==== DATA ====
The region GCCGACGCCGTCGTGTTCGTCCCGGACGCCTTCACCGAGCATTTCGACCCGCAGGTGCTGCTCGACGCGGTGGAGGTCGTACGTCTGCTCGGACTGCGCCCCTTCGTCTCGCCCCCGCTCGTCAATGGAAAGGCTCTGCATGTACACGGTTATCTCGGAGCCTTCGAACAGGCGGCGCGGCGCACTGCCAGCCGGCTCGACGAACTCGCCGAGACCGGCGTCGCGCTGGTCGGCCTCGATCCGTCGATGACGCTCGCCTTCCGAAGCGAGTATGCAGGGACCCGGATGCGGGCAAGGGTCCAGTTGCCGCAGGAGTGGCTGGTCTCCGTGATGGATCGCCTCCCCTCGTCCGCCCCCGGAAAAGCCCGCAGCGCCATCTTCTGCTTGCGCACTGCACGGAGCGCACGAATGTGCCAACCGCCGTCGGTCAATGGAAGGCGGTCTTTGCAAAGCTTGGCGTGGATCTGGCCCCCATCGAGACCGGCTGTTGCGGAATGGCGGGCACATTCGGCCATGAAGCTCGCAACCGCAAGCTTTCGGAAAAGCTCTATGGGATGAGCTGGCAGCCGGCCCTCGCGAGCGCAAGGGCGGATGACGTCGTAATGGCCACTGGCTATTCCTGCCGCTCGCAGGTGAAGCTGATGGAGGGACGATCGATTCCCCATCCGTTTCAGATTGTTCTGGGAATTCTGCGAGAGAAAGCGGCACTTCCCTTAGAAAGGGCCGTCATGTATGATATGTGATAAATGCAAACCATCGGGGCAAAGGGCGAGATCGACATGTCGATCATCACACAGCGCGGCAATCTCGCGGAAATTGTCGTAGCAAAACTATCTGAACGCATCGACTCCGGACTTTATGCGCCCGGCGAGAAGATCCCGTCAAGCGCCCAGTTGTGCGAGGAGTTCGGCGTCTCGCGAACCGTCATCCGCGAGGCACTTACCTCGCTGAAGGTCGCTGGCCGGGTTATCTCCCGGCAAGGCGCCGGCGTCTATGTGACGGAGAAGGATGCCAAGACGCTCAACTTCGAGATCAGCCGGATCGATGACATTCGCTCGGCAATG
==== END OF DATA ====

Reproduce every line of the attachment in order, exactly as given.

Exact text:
The region GCCGACGCCGTCGTGTTCGTCCCGGACGCCTTCACCGAGCATTTCGACCCGCAGGTGCTGCTCGACGCGGTGGAGGTCGTACGTCTGCTCGGACTGCGCCCCTTCGTCTCGCCCCCGCTCGTCAATGGAAAGGCTCTGCATGTACACGGTTATCTCGGAGCCTTCGAACAGGCGGCGCGGCGCACTGCCAGCCGGCTCGACGAACTCGCCGAGACCGGCGTCGCGCTGGTCGGCCTCGATCCGTCGATGACGCTCGCCTTCCGAAGCGAGTATGCAGGGACCCGGATGCGGGCAAGGGTCCAGTTGCCGCAGGAGTGGCTGGTCTCCGTGATGGATCGCCTCCCCTCGTCCGCCCCCGGAAAAGCCCGCAGCGCCATCTTCTGCTTGCGCACTGCACGGAGCGCACGAATGTGCCAACCGCCGTCGGTCAATGGAAGGCGGTCTTTGCAAAGCTTGGCGTGGATCTGGCCCCCATCGAGACCGGCTGTTGCGGAATGGCGGGCACATTCGGCCATGAAGCTCGCAACCGCAAGCTTTCGGAAAAGCTCTATGGGATGAGCTGGCAGCCGGCCCTCGCGAGCGCAAGGGCGGATGACGTCGTAATGGCCACTGGCTATTCCTGCCGCTCGCAGGTGAAGCTGATGGAGGGACGATCGATTCCCCATCCGTTTCAGATTGTTCTGGGAATTCTGCGAGAGAAAGCGGCACTTCCCTTAGAAAGGGCCGTCATGTATGATATGTGATAAATGCAAACCATCGGGGCAAAGGGCGAGATCGACATGTCGATCATCACACAGCGCGGCAATCTCGCGGAAATTGTCGTAGCAAAACTATCTGAACGCATCGACTCCGGACTTTATGCGCCCGGCGAGAAGATCCCGTCAAGCGCCCAGTTGTGCGAGGAGTTCGGCGTCTCGCGAACCGTCATCCGCGAGGCACTTACCTCGCTGAAGGTCGCTGGCCGGGTTATCTCCCGGCAAGGCGCCGGCGTCTATGTGACGGAGAAGGATGCCAAGACGCTCAACTTCGAGATCAGCCGGATCGATGACATTCGCTCGGCAATG